With your writing process, how do you plan ahead? Do you just scribble things down or do you have a structure or routine that you follow?
Yeah, I certainly try to plan quite carefully and in the past, I was really quite obsessive with my planning. These days I try to be more fluid and kind of find my way through something and let there be some surprises for me as well as the reader but it certainly pays to have a really good plan.
You can always abandon a plan for better ideas but if you don’t have a plan at all, you may find yourself wandering off into the long grass and not knowing what you’re doing. So I tend to start out with quite a detailed plan, usually writing with a fountain pen which I find that kind of works for me as it stimulates the ideas and once I have the plan, I’ll start to implement chapter by chapter… so yeah quite a pedantic planner actually.
For up and coming writers, what advice could you give them?
I’ve had two pieces of writing advice that I can come back to. Ones from my mum very early on who said be truthful and be honest. I think that’s always essential with everything you write. You need to ask yourself does the thing I’m describing really look this way or am I just reaching for an easy cliché. Would this person really do this or is it the way people really speak? You need to try and be as truthful and honest as you can. That’s the kind of thing that I really respond to with other people’s writing when they make an observation that really rings true to me.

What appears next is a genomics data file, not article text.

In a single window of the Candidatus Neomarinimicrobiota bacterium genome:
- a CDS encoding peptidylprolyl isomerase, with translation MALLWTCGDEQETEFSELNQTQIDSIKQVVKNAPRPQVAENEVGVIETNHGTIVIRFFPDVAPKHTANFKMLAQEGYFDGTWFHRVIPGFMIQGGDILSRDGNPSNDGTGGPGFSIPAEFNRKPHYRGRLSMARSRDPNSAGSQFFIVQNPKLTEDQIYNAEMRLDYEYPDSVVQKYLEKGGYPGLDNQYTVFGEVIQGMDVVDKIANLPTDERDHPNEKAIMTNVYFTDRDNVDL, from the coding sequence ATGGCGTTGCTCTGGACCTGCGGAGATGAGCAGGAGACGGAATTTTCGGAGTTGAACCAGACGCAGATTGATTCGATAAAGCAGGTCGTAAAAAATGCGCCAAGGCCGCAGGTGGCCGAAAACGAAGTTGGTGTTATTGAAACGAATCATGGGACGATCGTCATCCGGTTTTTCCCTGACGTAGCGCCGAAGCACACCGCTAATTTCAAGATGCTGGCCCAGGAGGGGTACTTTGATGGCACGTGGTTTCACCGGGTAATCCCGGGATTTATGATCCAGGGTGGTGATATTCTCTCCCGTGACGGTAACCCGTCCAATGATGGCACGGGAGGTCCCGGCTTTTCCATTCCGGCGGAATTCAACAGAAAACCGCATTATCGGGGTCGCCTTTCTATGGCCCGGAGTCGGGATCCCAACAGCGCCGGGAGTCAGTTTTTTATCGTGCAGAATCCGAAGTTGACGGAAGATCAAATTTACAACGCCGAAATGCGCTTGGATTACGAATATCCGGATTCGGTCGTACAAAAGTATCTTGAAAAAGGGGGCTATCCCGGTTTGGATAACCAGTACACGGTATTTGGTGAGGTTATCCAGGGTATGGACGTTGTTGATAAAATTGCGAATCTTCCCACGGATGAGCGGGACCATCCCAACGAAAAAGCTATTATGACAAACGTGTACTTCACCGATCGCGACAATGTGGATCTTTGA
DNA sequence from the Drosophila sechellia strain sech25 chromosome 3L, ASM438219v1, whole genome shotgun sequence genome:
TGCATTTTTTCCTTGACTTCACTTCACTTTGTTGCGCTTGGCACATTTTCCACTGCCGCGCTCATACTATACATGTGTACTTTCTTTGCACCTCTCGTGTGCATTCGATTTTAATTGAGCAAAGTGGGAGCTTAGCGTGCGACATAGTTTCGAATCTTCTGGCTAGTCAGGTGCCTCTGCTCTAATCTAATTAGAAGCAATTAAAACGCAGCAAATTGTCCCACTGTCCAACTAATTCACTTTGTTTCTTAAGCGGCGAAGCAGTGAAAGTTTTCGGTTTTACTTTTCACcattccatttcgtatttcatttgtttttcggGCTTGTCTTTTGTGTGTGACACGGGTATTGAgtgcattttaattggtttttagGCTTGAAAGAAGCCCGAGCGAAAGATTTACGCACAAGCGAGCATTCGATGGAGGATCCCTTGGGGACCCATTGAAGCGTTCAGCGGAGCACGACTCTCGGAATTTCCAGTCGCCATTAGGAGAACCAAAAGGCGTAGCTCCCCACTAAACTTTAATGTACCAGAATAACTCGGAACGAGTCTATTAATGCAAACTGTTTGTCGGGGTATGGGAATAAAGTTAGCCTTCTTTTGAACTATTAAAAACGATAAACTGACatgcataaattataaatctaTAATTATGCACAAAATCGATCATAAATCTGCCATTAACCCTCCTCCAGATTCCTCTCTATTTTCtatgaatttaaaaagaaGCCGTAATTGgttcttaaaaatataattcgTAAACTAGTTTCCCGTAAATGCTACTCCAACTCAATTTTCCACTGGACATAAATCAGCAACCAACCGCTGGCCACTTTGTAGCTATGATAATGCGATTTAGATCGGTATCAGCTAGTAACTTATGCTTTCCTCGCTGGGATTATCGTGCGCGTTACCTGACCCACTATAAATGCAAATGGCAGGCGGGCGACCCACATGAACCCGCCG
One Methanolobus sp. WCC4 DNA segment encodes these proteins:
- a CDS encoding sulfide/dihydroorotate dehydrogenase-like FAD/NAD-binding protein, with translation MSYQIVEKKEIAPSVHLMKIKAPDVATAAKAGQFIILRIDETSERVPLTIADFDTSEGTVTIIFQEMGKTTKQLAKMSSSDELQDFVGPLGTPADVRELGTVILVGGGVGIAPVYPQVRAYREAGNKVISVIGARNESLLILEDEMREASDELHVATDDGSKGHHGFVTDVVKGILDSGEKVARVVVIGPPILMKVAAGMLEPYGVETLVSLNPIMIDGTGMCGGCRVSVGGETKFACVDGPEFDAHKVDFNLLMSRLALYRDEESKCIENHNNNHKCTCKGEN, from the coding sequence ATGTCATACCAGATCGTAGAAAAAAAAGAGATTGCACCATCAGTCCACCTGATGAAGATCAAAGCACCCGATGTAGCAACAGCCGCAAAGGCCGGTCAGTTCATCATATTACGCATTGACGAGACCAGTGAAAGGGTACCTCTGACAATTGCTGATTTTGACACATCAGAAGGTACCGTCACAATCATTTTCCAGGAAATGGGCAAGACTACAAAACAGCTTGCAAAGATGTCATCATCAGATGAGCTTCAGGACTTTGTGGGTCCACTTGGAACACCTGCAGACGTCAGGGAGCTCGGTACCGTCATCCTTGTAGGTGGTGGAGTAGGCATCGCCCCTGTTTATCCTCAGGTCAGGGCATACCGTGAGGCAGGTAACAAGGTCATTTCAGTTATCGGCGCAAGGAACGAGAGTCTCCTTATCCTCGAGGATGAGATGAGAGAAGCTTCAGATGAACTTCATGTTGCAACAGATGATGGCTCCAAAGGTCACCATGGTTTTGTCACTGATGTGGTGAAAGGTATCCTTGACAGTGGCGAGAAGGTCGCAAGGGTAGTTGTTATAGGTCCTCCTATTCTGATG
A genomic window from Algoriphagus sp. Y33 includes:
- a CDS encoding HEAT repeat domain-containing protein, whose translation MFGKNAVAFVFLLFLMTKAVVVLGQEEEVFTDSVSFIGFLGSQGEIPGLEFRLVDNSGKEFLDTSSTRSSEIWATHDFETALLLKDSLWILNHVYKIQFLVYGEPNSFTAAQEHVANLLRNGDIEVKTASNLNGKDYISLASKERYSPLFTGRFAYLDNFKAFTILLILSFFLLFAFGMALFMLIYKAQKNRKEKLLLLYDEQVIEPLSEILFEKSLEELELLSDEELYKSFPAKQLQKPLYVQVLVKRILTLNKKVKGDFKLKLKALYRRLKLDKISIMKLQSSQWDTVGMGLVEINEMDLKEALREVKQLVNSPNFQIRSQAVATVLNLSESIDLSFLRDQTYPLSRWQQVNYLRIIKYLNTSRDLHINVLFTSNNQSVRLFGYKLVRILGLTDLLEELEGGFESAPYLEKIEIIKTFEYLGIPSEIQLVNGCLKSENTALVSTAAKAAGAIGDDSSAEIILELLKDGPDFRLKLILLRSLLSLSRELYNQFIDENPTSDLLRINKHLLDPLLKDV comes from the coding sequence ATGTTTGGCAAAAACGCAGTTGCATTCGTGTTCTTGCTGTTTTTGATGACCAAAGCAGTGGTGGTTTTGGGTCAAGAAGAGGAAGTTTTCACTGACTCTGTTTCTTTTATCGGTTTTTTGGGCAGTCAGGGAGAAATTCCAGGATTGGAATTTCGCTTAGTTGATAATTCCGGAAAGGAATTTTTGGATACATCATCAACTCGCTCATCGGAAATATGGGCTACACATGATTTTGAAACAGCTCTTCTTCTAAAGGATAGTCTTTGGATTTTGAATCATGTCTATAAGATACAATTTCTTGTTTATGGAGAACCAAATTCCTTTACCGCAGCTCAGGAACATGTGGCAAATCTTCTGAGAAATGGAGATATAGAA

The second piece of writing advice I had was from a sci-fi writer called Charlie Stross who said every day get dressed and I found that one stood me well. It’s easy not to bother with the getting dressed part when you’re a writer.
One last question Joe because I know writers love this question… but in the Shattered Sea Trilogy, who is your favourite character and why?
It’s a difficult one because it’s a bit like asking a plumber what’s there favourite tool in the tool kit. You need a spanner sometimes and sometimes a screw driver is what’s needed. It depends on what you’re after but I have a soft spot for Shadikshirram, the pirate captain slaver who takes Yarvi captive and is quite a vicious and unpleasant character. I do quite like a vicious and unpleasant female villain as I feel they work well.
Thanks again Joe and all the best for the remainder of the tour and good luck in getting the final novel finished.